Friday, January 27, 2017

BOOKS: Jim Gauer's "encyclopedic" Novel Explosives.

For my first book of 2017, it proved to be 713 crazed pages in 27 days, and for me this qualifies as exceptionally fast reading.

I richly enjoyed Jim Gauer's Novel Explosives, selected by my friend Jon, and described by reviewer Jeff Bursey as an "encyclopedic novel."

This strikes me as entirely apt. There is an obvious though imperfect linkage to the brilliant 2666 by Roberto Bolaño, which I read two years ago, and also references the havoc wreaked by drug cartels in places like Ciudad Juarez (and America's culpability).

Among the names dropped by the book's reviewers in an effort to establish affinities are writers David Foster Wallace, Thomas Pynchon, and Richard Powers, as well as filmmaker Quentin Tarantino -- and again, it's hard to argue with these linkages. Oddly, what's missing is sex, apart from a single interlude roughly halfway through.

For the most part, Gauer's novel deals with money and power.

Set out in three parts, the action takes place from 13-20 April 2009, mostly in cars, hotels, houses, and buildings in El Paso and, primarily, Juárez and Guanajuato, Mexico. The book begins with an amnesiac trying to figure out who and where he is. A “United Kingdom driver’s license, with an address in Scotland,” identifies him as Alvaro de Campos, one of the many heteronyms[1] created by the Portuguese writer Fernando Pessoa (1888-1935), with an 80-year-old photo of Pessoa to match. The amnesiac isn’t taken in, and later on becomes Probably-Not Alvaro for a short while. Underlying the surface calm in the presentation of his situation is an edginess of mood when faced with no idea who he is, how he came to occupy his hotel room with a crude photo card, an ATM card with no PIN, and a large bump on the back of his head, or why a FedEx package with clippings showing mass graves relates to his life. The second narrator is the nameless capitalist who provides a brief summary of his early life, mostly from the business angle, leaving out the identities of his first and second wives, but eager to discuss his financial successes, aside from a venture involving Dacha Wireless. The third narrative thread follows two gunmen, Raymond and Eugene, as they search for the venture capitalist whose financial gain from Dacha bothers their Mexican cartel drug lord boss, the Shakespeare-quoting Gomez. There are a few ancillary men and women whose lives intersect, briefly or longer, with these figures.

Bursey points to the specialized language and jargon used by each of the main characters, whether about weaponry, finance, surgical instruments or the inner world of blowflies: "The unfamiliarity of the terms can slow the reading down," Bursey writes, "but if the language is allowed to wash over one then a general sense of what’s going on gradually becomes clear."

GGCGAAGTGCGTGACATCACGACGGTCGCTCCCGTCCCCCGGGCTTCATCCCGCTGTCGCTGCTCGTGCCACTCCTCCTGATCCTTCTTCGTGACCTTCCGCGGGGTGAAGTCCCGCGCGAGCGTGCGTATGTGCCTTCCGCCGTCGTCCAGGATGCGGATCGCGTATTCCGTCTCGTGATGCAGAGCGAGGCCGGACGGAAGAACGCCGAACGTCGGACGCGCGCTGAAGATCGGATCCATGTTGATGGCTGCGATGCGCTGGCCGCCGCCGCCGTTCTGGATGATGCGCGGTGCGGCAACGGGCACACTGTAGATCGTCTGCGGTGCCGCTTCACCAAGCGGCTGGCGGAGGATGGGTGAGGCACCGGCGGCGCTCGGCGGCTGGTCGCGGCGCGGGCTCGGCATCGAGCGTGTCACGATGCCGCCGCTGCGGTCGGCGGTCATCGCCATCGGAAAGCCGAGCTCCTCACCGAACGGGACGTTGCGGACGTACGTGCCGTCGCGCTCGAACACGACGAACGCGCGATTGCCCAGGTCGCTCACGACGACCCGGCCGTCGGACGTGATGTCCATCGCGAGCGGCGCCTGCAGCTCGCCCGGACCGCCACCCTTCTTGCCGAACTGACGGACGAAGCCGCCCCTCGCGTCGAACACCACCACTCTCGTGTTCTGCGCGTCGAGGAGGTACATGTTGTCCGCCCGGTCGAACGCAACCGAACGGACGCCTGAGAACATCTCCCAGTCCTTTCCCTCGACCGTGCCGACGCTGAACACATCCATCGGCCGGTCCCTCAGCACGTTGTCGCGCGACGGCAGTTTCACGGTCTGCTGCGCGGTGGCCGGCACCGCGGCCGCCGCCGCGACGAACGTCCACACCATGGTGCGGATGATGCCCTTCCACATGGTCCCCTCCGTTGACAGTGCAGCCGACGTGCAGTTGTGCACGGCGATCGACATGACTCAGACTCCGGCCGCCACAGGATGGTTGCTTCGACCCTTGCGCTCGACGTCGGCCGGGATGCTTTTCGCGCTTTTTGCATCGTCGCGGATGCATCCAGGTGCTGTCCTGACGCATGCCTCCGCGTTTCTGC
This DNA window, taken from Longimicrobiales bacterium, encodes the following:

For some, these may remain as serious obstacles to enjoyment, and bring up the questions: Why? And how is this literary prose? Years ago, someone I once knew came up with a handy triad (or else appropriated it from goodness knows where) that can be applied in diverse situations: esoteric—knowledge of which you approve; arcane—knowledge of which you are afraid; anachronistic—knowledge of which you are ignorant. It is no less intrinsically worthy to read about “Redeemable bait” than a description of a park or a character’s haircut. What matters most is that these distinct vocabularies assist in presenting and thickening the milieu the characters’ thoughts spring from. What at first look to be unwieldy fragments of language are entirely germane to the worlds inhabited by VC and Ray. As Ludwig Wittgenstein—a definite touchstone for Gauer—says in Tractatus Logico-Philosophicus (1922): “The limits of my language mean the limits of my world.” 

"Wash over" is an appropriate way of describing it. Page-length lists of military hardware aren't my thing, but if the reader allows these interludes to function as the backing rhythm track, it works.

Novel Explosives is wild, funny, serious, entertaining and not without a thought-provoking message. I recommend it without hesitation -- and many thanks to Jon for the favor.

Next up on the 2017 reading list, finally, is Thomas Piketty's Capital in the Twenty-First Century. I'm wondering if there'll be any specialized language and jargon therein.

I'll be back in a few weeks to let you know.

1 comment:

Eric Pearce said...

I rate this book 1 out of 10 for the following reasons:

1) Rambling, repetitious, repeating of the same text or thoughts throughout the book. (Say it once and move on).
2) I used this book as a test to see if I could actually finish a book I wasn't enjoying (I did but it took +30 days and it was a test of endurance).
3) Chapters in the book added nothing to the story line (seemed like the author was being paid by the word).
4) The story line seemed absolutely ridiculous even if told in cronalogical order.
a) Why would a successful venture capitalist living in Los Angeles take $20M of his own
money to Mexico to give to a drug lord with a history of fraudulent investment schemes?
b) What is the reason for section on the face removal of the female almost dead corpse? How does this fit into the story line?